There’s a third-page vertical ad next to the “Home Defense (Three gun match)” sidebar exercise. It’s for the Quik2see magazine-mounted flashlight system, and it’s got a picture of a grimly determined man holding a Quik2see-equipped handgun in a nice-enough cup-and-saucer, while a woman cligs to him, fearful, behind and a little to one side. From the lighting and the placement of the night-table lamp, it’s evident they’ve just sat bolt upright in bed. What was that noise?
Ideally, everyone should congregate in the master bedroom or other safe place, where the defense weapon is stored. If that is not possible, the children should be instructed ahead of time to lock themselves in their bedrooms in case of emergency, while you sort the situation out, and your spouse calls the police.
(Oh, to be sure: you could find similarly unselfconscious descents into ghastly self-parody inside of five minutes with any particular magazine from the other side, wherever you might locate that other side to be; that’s not the point. What else are bad writers and advertisements for? —I’m still trying to get past the five second penalty you take if you hit your hypothetical daughter with a hypothetical hunk of metal a notch under a centimeter across traveling at about 350 hypothetical meters per second.)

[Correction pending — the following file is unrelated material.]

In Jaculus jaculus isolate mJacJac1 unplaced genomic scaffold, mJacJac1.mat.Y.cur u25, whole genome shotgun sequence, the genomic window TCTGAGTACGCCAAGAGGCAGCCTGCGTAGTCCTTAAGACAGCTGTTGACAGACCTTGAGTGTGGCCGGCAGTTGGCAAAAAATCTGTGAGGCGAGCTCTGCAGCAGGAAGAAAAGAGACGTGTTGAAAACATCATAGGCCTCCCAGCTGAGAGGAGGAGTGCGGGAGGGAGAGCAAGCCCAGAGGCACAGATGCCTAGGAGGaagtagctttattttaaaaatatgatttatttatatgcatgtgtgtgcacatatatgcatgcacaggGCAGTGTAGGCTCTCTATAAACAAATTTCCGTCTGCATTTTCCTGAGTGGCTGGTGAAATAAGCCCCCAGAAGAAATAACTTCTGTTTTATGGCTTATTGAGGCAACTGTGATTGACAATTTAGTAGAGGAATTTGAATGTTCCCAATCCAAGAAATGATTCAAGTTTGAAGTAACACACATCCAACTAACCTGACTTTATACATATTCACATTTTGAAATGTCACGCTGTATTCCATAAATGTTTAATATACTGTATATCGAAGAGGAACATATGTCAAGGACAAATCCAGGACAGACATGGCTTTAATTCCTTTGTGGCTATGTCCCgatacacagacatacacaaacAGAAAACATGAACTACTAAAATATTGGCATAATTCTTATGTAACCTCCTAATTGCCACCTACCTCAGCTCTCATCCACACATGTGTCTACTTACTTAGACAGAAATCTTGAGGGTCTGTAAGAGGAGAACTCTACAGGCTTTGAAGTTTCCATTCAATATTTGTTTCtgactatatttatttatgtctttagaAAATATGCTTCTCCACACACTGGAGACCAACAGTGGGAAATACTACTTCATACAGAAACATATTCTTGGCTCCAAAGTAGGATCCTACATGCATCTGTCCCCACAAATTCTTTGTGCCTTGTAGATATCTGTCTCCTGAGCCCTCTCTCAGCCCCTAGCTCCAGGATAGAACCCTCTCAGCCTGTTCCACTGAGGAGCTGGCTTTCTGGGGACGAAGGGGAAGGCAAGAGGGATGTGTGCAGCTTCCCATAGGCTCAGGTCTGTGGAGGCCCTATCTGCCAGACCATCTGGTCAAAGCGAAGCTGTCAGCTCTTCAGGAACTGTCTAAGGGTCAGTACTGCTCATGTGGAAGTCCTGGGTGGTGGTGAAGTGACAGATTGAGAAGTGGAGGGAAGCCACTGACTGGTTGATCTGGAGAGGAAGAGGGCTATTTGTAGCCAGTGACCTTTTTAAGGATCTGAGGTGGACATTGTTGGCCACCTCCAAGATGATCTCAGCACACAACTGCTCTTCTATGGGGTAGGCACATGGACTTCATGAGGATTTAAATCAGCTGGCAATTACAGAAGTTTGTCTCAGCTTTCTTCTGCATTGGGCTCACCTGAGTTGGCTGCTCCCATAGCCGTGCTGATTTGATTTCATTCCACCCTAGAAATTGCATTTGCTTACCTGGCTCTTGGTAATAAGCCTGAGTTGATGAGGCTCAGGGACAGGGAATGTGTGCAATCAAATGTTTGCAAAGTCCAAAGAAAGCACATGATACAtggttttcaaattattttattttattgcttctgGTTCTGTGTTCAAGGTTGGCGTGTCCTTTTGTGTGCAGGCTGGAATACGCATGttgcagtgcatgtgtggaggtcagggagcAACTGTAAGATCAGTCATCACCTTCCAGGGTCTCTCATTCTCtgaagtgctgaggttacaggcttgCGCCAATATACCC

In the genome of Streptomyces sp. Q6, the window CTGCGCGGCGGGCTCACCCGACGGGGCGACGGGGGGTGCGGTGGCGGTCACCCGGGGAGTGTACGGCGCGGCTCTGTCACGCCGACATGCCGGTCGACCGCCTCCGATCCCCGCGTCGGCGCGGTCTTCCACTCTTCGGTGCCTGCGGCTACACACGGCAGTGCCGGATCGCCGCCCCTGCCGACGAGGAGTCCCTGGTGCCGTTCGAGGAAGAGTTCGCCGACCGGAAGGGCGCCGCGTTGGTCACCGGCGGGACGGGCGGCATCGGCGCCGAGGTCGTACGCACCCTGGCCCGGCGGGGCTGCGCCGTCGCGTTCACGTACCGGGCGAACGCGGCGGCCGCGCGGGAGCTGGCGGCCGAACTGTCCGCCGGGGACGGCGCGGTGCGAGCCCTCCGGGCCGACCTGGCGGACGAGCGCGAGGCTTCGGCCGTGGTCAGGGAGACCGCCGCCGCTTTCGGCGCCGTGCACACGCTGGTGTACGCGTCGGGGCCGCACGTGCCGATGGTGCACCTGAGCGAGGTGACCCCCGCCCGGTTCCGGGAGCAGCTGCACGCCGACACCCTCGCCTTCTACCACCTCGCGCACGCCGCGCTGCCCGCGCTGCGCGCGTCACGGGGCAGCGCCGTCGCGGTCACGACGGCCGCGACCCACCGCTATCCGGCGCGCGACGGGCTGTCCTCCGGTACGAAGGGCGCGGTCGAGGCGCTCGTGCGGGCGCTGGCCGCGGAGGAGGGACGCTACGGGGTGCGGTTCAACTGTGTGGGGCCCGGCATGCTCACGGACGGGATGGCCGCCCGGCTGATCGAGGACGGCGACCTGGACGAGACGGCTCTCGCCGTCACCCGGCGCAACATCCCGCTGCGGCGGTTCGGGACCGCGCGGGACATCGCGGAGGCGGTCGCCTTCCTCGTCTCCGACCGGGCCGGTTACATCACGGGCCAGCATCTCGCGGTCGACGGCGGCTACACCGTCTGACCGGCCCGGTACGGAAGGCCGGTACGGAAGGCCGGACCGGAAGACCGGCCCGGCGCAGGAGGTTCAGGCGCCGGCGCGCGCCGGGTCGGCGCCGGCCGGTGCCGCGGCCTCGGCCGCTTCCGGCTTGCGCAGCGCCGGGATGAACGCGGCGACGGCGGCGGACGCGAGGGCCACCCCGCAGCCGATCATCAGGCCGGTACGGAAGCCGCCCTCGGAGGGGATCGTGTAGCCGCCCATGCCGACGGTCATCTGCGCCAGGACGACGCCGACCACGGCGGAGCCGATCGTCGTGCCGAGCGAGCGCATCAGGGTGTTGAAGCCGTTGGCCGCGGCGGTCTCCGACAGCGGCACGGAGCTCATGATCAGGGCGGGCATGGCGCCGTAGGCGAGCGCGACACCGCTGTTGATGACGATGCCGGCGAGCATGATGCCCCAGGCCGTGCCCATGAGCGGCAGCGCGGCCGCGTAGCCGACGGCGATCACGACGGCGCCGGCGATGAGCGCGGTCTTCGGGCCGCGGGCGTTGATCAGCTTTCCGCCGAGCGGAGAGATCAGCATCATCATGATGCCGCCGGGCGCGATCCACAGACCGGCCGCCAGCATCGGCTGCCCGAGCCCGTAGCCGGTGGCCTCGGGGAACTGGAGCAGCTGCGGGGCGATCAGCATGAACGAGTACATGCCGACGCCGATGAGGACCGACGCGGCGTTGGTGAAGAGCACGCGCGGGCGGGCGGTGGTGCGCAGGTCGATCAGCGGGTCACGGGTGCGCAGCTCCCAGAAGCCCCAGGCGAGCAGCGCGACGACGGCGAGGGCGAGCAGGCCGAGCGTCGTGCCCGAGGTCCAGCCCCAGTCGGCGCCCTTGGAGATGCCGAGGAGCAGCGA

3. Bona fide.
Our second German shepherd was named Duchess. (Full American Kennel Club name: Duchess Eilonwy. Our first was Indigo. Our third? Schtanzi, after Mozart’s wife.) She had a bad habit of catching bees in her mouth, and once she teamed up with a neighbor’s dog and ran down all but one of our geese, which was a bad, bad thing, but me and my sister and brother hated the geese, so we didn’t mind so much. We always had the plan of paying a stud for a litter of German shepherds at some point, so she was never fixed, and when she was in heat stray boys and otherwise respectable male workin’ dogs would slip the leash and be seen loping through the garden, sniffing up the front porch. “Scare ’em off,” Dad would say. He’d hand me the BB gun. “I’m serious.”